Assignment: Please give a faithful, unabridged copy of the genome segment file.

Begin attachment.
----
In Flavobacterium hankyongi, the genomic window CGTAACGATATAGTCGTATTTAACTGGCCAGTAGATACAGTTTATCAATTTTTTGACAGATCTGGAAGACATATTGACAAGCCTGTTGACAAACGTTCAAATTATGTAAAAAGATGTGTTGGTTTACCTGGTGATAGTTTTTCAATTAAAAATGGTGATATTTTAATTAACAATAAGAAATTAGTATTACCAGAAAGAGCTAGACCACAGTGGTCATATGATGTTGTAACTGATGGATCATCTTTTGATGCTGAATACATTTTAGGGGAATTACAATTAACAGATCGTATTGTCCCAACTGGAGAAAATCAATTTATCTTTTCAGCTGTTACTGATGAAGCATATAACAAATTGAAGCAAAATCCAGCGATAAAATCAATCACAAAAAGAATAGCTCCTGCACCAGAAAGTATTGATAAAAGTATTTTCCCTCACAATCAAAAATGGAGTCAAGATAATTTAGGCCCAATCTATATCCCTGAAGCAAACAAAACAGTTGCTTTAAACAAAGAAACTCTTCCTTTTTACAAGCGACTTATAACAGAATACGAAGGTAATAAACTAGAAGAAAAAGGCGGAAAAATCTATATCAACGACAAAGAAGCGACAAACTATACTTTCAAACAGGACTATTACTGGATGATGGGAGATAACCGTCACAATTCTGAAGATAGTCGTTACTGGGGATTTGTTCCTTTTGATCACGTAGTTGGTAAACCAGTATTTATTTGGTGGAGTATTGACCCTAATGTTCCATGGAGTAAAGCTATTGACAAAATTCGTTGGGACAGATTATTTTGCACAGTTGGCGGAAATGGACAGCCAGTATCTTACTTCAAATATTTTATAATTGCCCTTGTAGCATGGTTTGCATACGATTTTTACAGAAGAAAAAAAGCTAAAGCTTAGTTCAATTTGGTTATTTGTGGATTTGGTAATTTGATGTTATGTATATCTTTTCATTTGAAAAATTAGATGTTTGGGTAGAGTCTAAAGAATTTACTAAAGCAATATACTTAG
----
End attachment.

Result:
In Flavobacterium hankyongi, the genomic window CGTAACGATATAGTCGTATTTAACTGGCCAGTAGATACAGTTTATCAATTTTTTGACAGATCTGGAAGACATATTGACAAGCCTGTTGACAAACGTTCAAATTATGTAAAAAGATGTGTTGGTTTACCTGGTGATAGTTTTTCAATTAAAAATGGTGATATTTTAATTAACAATAAGAAATTAGTATTACCAGAAAGAGCTAGACCACAGTGGTCATATGATGTTGTAACTGATGGATCATCTTTTGATGCTGAATACATTTTAGGGGAATTACAATTAACAGATCGTATTGTCCCAACTGGAGAAAATCAATTTATCTTTTCAGCTGTTACTGATGAAGCATATAACAAATTGAAGCAAAATCCAGCGATAAAATCAATCACAAAAAGAATAGCTCCTGCACCAGAAAGTATTGATAAAAGTATTTTCCCTCACAATCAAAAATGGAGTCAAGATAATTTAGGCCCAATCTATATCCCTGAAGCAAACAAAACAGTTGCTTTAAACAAAGAAACTCTTCCTTTTTACAAGCGACTTATAACAGAATACGAAGGTAATAAACTAGAAGAAAAAGGCGGAAAAATCTATATCAACGACAAAGAAGCGACAAACTATACTTTCAAACAGGACTATTACTGGATGATGGGAGATAACCGTCACAATTCTGAAGATAGTCGTTACTGGGGATTTGTTCCTTTTGATCACGTAGTTGGTAAACCAGTATTTATTTGGTGGAGTATTGACCCTAATGTTCCATGGAGTAAAGCTATTGACAAAATTCGTTGGGACAGATTATTTTGCACAGTTGGCGGAAATGGACAGCCAGTATCTTACTTCAAATATTTTATAATTGCCCTTGTAGCATGGTTTGCATACGATTTTTACAGAAGAAAAAAAGCTAAAGCTTAGTTCAATTTGGTTATTTGTGGATTTGGTAATTTGATGTTATGTATATCTTTTCATTTGAAAAATTAGATGTTTGGGTAGAGTCTAAAGAATTTACTAAAGCAATATACTTAG